Langya henipavirus, a new zoonotic virus discovered in China, has the potential to cause acute liver and kidney infection. According to an article published in the New England Journal of Medicine (NEJM) by scientists from China and Singapore, approximately 35 people have been affected.
The new Langya henipavirus (LayV) was discovered in a throat swab sample of febrile patients with a recent history of animal exposure in eastern China, according to the study.
A subsequent investigation identified 35 patients with acute LayV infection in the Chinese provinces of Shandong and Henan, of whom 26 were only infected with LayV. (no other pathogens were present).
These 26 patients presented with fever (100%), fatigue (54%), cough (50%), anorexia (50%), myalgia (46%), nausea (38%), headache (35%), and vomiting (35%), as well as abnormalities of thrombocytopenia (35%), leukopenia (54%), and impaired liver (35%), and kidney (8%) function.
There was also no close contact or common exposure history among the patients, implying that the infection is sporadic in the human population.
The researchers said that contact tracing of 9 patients with 15 close-contact family members revealed no close-contact LayV transmission, but the sample size was too small to determine the status of human-to-human transmission for LayV.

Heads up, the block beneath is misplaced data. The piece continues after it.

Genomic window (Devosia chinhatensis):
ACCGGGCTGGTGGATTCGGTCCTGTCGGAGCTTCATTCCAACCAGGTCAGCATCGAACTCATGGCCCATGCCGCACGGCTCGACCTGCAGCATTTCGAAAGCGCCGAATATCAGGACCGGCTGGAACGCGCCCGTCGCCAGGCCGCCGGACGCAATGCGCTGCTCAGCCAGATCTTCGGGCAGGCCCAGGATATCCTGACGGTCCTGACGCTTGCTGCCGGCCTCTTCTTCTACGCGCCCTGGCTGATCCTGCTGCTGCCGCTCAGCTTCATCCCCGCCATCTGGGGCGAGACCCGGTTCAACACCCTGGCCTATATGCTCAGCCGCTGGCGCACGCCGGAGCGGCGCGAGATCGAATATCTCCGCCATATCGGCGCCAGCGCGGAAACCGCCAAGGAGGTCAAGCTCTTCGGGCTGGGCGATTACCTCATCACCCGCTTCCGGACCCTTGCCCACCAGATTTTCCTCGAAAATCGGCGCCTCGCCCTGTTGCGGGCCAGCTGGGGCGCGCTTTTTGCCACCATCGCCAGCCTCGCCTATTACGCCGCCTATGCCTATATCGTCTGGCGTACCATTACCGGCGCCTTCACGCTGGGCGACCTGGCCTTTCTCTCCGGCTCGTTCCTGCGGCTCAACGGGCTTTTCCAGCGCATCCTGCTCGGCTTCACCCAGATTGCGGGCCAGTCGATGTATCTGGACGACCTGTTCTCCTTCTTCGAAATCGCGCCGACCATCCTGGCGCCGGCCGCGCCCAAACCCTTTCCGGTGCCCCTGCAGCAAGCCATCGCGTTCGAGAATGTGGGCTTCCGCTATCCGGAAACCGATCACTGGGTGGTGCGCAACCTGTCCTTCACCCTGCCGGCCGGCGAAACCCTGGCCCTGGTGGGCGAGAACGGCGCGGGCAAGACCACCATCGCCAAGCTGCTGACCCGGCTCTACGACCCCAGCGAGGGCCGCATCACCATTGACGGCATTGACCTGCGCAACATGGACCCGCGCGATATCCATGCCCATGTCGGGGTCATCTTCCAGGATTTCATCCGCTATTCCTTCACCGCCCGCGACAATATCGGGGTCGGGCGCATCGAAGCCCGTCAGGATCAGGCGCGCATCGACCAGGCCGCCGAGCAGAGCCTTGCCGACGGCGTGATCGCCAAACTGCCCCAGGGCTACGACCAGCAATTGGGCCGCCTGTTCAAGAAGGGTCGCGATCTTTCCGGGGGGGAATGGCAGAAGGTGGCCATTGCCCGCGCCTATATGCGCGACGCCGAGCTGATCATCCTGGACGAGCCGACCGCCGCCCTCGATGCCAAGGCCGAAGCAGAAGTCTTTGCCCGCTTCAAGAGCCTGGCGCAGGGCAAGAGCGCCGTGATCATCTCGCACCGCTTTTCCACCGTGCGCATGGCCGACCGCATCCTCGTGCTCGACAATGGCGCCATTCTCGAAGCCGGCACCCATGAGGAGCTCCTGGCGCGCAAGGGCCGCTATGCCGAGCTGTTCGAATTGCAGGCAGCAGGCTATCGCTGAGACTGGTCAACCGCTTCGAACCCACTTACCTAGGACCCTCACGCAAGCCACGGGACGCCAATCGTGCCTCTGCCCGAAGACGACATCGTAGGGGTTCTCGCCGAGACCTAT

According to Shanghai-based media thepaper.cn, henipavirus is one of the important emerging causes of zoonosis in the Asia-Pacific region, noting that both Hendra virus (HeV) and Nipah virus (NiV) from this genus are known to infect humans, with fruit bats serving as the natural host for both viruses.
According to World Health Organization (WHO) data, henipavirus can cause severe disease in animals and humans and is classified as a biosafety Level 4 virus with case fatality rates ranging from 40 to 75 percent, which is significantly higher than the coronavirus fatality rate.
Henipavirus currently has no vaccine or treatment, and the only option is supportive care to manage complications.
According to Wang Linfa, a Professor in the Programme in Emerging Infectious Diseases at Duke-NUS Medical School, there is no need for panic because the cases of Langya henipavirus so far have not been fatal or very serious.
However, it is still cause for concern because many viruses found in nature have unpredictable outcomes when they infect humans, according to Wang.
Until now, no significant spatial or temporal clustering of Langya henipavirus has been found, implying that human-to-human transmission of the virus has not been proven, despite previous reports indicating that the virus can be transmitted from person to person.
“Coronavirus will not be the last infectious disease to cause a pandemic worldwide, as new infectious diseases will have an increasingly greater impact on human daily life,” Wang Xinyu, Deputy Chief Physician at the department of Infectious Diseases of Huashan Hospital Affiliated to Fudan University, was quoted as saying.